Shares of Ranbaxy surged 45.6 per cent in intra-day trading on Monday ahead of the $3.2 billion takeover announcement by Sun Pharma.
The stock, which was quoting at Rs 346.75 on March 27, opened 10 per cent higher on Monday and surged to Rs 505 (intra-day), recording heavy volumes.
“Doesn’t it look fishy? On Friday, the volume in Ranbaxy shot up to Rs 108 crore from just Rs 8.44 crore on March 27. Can anybody explain this phenomenon? It appears somebody was trading in Ranbaxy shares with specific knowledge that it is going to be taken over. Sebi should get to the bottom of this case,” said BSE dealer Pawan Dharnidharka.
Sebi is believed to have started a preliminary enquiry into the case. An official with the regulator refused to comment. “We would not like to comment on any individual case,” he said.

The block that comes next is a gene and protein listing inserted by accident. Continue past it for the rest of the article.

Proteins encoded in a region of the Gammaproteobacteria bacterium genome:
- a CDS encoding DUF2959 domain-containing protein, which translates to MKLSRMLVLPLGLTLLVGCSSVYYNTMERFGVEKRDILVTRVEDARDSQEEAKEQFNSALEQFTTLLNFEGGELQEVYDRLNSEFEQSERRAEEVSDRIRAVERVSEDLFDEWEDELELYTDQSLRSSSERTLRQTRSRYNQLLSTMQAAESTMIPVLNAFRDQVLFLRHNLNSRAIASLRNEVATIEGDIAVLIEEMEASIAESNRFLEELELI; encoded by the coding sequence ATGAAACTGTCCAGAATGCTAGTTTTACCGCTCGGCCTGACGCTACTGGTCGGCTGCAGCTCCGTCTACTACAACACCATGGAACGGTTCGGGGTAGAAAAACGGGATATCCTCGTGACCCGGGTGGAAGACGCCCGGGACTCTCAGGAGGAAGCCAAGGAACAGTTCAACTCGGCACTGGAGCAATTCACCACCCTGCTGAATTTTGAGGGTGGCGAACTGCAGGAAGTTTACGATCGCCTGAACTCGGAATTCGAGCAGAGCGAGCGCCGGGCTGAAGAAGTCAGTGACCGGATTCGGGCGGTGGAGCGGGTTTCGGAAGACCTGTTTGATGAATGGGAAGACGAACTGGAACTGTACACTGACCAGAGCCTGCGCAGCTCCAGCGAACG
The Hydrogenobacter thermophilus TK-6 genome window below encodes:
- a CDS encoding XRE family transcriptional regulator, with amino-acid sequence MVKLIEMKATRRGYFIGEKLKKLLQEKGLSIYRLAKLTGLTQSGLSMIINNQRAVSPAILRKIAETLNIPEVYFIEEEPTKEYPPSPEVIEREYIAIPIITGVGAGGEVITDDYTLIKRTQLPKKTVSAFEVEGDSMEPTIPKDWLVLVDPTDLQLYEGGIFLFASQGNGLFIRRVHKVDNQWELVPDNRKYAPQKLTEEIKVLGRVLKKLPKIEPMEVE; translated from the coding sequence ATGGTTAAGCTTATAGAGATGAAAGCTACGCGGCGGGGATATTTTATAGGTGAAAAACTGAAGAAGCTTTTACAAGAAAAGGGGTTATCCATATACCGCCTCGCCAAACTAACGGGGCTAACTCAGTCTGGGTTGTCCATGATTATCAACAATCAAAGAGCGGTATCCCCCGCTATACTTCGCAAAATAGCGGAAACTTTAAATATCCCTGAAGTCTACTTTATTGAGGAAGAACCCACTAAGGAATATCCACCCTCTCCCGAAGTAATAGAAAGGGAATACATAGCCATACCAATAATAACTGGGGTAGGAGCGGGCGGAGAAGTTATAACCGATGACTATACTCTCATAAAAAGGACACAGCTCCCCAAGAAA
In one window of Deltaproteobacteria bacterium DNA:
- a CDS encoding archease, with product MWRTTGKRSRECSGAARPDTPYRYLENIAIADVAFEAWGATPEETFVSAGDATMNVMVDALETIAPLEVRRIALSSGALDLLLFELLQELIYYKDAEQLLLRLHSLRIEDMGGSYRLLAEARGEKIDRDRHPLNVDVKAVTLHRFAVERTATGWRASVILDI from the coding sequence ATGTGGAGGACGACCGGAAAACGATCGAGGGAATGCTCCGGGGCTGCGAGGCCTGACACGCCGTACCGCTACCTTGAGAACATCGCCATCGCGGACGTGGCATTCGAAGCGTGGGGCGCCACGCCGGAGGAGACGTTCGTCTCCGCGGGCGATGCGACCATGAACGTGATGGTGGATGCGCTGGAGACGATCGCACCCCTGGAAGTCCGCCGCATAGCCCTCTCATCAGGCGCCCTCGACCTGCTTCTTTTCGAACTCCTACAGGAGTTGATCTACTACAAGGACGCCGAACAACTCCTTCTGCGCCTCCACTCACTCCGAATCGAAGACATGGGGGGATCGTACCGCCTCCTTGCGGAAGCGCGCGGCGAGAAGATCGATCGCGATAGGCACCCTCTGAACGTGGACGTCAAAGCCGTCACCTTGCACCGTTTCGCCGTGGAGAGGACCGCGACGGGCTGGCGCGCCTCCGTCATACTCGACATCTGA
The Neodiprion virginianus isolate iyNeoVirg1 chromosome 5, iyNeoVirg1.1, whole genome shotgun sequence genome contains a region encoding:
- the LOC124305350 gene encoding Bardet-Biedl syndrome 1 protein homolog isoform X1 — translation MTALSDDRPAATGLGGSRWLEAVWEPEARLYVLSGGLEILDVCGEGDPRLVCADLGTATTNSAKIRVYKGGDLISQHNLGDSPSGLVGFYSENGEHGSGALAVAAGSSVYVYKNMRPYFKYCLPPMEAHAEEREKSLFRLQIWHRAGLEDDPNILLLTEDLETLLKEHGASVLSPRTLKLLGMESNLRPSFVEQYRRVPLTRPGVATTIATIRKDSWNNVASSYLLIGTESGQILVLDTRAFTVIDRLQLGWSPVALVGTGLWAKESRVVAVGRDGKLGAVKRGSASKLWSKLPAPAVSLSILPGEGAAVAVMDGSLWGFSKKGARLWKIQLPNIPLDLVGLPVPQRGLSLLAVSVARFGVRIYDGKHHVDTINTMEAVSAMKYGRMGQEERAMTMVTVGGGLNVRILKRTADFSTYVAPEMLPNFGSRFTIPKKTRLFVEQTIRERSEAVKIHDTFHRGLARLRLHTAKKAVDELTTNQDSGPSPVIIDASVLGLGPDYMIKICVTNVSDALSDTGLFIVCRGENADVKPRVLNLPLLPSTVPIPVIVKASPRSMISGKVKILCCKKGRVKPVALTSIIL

It is precisely such sudden price surges that Sebi’s Integrated Market Surveillance System or IMSS was supposed to spot. The regulator had carried out upgradation of the IMSS, through which it collects data from a variety of sources to identify suspicious market activities.
“This system should have alerted Sebi officials when Ranbaxy volumes and prices surged,” Dharnidharka said.
However, others believe that the system is quite robust. “The regulatory framework devised by Sebi is quite comprehensive.
Procedural lapses in the matters of insider trading… are taken up quite seriously. Preventive measures are prescribed by regulators. It is the corporate management and deal teams that need to abide by them,” said Mahavir Lunawat, Group MD, Pantomath Advisory Services Group.
If an individual with insider links had purchased 10,000 shares of Ranbaxy at Rs 346 per share on March 27 he would have made a profit of Rs 16 lakh on April 7. “It is hard to comment on the likelihood of insider trading as one really needs to be insider for that. But a close look at trends and facts does raise some questions,” added Lunawat.